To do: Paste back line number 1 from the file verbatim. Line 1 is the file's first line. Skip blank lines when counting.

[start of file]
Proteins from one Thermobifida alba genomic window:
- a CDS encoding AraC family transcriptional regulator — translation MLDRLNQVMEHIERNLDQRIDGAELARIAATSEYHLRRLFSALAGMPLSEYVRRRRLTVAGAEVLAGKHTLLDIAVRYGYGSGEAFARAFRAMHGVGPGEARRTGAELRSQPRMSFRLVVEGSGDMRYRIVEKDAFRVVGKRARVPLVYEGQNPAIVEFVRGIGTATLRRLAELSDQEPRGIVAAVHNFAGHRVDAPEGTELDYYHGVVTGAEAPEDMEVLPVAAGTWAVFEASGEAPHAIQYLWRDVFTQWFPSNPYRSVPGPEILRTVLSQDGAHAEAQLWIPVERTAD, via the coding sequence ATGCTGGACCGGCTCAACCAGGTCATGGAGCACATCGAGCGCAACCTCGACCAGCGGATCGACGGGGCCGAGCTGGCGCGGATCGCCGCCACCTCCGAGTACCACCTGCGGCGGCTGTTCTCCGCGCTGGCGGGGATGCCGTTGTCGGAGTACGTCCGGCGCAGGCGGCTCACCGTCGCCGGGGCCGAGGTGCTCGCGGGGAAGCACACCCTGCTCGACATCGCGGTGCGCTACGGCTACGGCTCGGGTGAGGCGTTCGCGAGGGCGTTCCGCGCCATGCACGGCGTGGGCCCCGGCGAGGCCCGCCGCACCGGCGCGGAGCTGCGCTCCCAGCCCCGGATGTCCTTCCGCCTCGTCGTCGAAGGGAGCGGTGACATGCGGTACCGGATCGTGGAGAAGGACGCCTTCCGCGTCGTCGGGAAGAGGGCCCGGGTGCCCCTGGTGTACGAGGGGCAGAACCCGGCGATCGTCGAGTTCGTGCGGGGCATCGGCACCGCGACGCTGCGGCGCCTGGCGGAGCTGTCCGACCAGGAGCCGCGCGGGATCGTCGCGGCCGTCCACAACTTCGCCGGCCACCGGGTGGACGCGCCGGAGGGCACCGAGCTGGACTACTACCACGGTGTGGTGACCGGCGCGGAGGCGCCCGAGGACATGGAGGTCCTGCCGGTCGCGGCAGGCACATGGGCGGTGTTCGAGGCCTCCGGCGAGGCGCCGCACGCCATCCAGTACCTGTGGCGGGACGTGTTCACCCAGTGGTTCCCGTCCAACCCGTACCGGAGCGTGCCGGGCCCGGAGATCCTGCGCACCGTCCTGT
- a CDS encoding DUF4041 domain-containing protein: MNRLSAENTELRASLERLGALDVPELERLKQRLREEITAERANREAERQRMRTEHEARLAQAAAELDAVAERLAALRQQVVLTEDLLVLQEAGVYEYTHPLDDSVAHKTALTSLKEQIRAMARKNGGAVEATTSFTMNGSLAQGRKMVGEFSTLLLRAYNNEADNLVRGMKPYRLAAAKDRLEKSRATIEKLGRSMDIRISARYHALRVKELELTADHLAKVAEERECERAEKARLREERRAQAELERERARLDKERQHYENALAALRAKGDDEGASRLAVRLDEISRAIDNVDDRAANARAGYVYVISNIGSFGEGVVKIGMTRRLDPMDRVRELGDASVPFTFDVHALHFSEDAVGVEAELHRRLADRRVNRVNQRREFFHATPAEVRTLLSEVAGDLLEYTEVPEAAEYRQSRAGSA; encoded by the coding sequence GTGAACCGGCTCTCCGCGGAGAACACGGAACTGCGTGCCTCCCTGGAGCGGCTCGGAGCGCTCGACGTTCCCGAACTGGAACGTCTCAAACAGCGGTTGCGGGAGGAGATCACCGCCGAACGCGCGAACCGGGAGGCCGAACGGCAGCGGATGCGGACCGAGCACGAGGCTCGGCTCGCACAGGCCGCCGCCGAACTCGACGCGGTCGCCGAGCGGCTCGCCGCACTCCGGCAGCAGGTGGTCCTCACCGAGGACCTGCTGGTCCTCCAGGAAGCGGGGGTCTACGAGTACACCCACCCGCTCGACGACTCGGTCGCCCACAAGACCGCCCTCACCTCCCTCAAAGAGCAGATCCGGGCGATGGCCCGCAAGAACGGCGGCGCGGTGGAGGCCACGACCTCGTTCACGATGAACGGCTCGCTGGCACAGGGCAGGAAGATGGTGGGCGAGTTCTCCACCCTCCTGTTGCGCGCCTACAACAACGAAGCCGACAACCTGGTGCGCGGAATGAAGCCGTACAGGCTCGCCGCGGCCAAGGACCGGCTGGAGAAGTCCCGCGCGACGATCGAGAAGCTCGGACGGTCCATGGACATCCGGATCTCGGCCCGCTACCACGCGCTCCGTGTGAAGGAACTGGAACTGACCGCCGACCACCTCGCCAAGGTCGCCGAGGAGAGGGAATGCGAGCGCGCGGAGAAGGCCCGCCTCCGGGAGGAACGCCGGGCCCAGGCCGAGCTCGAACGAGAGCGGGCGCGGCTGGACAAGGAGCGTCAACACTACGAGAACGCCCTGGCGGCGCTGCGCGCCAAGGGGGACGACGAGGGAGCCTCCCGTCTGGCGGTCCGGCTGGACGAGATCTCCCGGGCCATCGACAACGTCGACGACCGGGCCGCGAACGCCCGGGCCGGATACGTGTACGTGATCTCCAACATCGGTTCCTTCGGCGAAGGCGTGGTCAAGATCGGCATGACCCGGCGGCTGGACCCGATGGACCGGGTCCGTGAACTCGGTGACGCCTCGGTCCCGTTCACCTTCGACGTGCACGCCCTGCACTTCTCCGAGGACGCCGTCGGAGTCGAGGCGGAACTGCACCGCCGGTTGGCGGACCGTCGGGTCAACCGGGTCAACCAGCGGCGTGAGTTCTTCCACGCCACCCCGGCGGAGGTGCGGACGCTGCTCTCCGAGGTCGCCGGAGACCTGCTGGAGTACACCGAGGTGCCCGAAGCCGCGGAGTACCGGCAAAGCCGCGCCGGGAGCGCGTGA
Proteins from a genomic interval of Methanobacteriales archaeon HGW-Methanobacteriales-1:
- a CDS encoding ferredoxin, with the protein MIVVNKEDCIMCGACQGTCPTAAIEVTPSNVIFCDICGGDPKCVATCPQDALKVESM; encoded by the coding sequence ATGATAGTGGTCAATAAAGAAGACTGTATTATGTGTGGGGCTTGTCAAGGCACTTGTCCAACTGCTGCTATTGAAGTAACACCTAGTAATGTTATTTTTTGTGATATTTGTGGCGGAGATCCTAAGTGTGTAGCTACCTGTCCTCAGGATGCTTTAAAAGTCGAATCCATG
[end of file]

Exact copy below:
Proteins from one Thermobifida alba genomic window: